Background and Objectives Th17 cells represent a subset of T helper lymphocytes that produces several inflammatory cytokines, including interleukin-17A, -17F, -21, -22, and tumor necrosis factor. Increased Th17 cell differentiation and IL-17 production have been observed in rheumatoid arthritis (RA) and in several other autoimmune diseases. IL-17 contributes to development of inflammation and promotes osteoclast differentiation in RA. We have studied the differentiation of Th17 cells.
Materials and Methods CD4 positive T cells were negatively separated by magnetic method from peripheral blood mononuclear cells (PBMC) of healthy volunteers. The cells were treated for 5-10 days with anti-CD3 and anti-CD28 antibodies and with TGFβ (2.5ng/ml), IL-6 (25ng/ml) and IL-1 (10ng/ml) cytokines, furthermore with anti-IL-4 (10μg/ml) and anti-IFNγ (10μg/ml) blocking antibodies. The IL-17 and IL-22 production was measured by ELISPOT and ELISA, the RORγt expression was measured by real-time PCR and by Western blot methods, cell viability was monitored by Trypan blue staining and by Annexin V binding.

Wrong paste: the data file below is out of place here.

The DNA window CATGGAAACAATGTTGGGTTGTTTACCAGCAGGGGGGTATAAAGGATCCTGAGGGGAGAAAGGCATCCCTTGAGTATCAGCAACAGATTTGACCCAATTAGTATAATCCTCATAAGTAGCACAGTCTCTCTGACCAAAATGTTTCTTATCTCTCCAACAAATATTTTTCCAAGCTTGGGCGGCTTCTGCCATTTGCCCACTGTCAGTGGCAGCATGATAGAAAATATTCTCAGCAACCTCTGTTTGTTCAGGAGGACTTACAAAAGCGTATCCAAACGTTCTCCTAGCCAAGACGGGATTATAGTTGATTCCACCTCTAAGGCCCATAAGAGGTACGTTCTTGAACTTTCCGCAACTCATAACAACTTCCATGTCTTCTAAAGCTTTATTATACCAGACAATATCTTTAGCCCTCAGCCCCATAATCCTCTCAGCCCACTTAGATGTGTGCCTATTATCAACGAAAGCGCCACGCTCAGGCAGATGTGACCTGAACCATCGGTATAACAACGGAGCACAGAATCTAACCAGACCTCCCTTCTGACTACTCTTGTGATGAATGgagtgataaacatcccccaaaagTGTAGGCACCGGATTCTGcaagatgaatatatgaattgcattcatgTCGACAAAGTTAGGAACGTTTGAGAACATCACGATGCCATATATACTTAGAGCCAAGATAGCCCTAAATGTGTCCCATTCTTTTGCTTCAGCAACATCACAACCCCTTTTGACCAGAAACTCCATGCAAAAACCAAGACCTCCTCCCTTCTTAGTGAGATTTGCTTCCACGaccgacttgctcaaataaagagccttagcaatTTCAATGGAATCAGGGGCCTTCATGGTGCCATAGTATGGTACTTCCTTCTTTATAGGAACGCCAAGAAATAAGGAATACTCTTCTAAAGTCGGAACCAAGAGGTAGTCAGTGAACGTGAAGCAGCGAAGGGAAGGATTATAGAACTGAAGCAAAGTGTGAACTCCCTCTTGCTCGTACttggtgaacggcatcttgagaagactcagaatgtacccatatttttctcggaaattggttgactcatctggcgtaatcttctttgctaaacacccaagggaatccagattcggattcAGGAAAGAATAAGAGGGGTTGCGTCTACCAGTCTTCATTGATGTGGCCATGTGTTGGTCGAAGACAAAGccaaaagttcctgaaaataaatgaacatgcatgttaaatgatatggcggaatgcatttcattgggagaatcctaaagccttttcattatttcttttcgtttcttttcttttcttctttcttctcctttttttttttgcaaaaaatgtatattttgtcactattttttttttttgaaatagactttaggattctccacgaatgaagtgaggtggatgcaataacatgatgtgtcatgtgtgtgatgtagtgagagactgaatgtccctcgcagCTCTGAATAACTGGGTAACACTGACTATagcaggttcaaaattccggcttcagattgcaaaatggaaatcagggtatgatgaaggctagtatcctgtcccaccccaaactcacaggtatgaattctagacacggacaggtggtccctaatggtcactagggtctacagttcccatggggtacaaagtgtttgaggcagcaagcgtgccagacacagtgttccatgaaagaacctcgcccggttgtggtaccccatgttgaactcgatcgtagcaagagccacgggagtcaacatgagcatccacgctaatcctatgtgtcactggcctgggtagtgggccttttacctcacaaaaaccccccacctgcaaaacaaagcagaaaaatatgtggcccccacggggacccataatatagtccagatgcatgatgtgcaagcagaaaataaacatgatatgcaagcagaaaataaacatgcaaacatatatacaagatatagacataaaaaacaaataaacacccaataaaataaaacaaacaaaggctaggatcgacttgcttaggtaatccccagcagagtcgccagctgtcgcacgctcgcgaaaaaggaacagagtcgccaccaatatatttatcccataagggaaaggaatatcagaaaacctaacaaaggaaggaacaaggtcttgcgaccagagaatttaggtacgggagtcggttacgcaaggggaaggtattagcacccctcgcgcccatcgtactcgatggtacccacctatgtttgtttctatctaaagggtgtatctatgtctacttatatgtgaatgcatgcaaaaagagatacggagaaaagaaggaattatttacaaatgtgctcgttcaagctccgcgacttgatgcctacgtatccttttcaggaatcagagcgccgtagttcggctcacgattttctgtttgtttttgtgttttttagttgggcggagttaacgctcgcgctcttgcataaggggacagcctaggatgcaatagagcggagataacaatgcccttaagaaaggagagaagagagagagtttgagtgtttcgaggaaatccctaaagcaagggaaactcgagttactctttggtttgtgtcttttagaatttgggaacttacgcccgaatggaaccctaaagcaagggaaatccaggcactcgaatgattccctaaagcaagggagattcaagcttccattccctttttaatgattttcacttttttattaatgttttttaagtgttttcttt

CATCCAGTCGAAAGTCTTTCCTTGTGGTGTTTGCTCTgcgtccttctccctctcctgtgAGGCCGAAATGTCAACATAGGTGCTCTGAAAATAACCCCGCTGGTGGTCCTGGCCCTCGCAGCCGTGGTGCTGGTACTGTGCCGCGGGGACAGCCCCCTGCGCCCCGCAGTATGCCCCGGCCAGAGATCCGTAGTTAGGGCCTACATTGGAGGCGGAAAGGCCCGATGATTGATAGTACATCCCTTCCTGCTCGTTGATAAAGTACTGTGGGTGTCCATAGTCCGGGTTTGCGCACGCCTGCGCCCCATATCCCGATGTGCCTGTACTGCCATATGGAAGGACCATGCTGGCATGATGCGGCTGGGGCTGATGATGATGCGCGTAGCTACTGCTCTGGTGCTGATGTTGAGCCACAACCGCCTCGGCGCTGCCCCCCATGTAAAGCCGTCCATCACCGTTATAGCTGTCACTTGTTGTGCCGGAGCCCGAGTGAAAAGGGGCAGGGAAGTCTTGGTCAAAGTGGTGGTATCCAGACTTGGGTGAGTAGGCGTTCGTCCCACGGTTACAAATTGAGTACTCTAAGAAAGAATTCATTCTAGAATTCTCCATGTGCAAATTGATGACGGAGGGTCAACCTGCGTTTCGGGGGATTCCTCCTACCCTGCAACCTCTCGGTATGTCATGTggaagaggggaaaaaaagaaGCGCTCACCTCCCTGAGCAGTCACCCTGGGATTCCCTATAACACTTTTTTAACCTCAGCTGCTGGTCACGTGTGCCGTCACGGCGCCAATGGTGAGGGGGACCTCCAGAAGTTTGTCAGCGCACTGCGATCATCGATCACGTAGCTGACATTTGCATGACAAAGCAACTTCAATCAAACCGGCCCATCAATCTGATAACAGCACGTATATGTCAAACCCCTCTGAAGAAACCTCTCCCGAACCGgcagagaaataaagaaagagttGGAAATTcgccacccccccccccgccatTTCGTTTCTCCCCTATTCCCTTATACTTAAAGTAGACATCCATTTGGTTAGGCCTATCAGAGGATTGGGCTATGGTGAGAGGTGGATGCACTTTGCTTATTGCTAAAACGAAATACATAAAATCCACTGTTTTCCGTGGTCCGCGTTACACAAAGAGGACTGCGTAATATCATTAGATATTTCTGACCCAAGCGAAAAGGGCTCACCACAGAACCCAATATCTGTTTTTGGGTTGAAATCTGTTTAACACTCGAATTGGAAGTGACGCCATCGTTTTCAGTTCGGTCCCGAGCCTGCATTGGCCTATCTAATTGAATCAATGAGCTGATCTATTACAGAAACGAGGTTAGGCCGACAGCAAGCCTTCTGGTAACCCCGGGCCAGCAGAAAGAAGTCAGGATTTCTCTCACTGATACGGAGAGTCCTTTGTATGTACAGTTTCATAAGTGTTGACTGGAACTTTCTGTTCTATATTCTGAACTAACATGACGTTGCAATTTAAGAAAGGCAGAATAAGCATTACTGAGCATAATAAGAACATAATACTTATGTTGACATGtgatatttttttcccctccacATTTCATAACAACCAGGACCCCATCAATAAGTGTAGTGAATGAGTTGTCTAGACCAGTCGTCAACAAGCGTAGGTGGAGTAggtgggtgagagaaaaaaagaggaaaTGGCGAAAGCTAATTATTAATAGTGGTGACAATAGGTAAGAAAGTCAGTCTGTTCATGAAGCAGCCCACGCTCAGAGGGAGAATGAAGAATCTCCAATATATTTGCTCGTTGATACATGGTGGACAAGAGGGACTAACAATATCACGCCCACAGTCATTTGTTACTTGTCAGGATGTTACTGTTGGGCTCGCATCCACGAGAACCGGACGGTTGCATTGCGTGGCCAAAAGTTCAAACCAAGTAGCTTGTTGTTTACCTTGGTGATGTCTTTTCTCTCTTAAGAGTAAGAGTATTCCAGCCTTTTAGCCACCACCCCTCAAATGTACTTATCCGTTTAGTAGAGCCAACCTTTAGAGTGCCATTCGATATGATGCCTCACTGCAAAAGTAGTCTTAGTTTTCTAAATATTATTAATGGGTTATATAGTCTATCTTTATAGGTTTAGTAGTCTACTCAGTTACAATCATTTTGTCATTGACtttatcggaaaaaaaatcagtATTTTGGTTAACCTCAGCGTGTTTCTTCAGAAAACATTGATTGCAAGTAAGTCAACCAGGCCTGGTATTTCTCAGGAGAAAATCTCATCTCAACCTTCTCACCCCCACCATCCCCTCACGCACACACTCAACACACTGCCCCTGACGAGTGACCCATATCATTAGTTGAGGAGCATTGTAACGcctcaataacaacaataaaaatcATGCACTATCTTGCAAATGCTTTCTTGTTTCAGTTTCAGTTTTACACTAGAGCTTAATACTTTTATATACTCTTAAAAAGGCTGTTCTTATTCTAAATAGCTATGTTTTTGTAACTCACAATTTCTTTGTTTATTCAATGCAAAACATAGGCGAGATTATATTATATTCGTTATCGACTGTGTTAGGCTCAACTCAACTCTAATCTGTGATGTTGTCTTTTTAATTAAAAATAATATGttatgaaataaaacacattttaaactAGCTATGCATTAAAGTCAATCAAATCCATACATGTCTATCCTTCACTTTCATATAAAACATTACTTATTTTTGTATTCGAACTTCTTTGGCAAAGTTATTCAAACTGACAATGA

Results Anti-CD3/CD28 treatment increased the IL-17 production, but did not alter the RORγt expression. The anti-CD3/CD28, TGFβ, IL-6, and IL-1 induced RORγt expression was further increased by the anti-IL-4 and anti-IFNγ antibody treatment. Anti-CD3/CD28-induced IL-22 production was inhibited by TGFβ, IL-6, IL-1, anti-IL-4 and anti-IFNγ antibody treatment. The applied treatments did not change the viability of the cells.
Conclusion Our present results suggest that IL-17 and IL-22 production are differentially regulated during CD4 T cell activation and Th17 differentiation.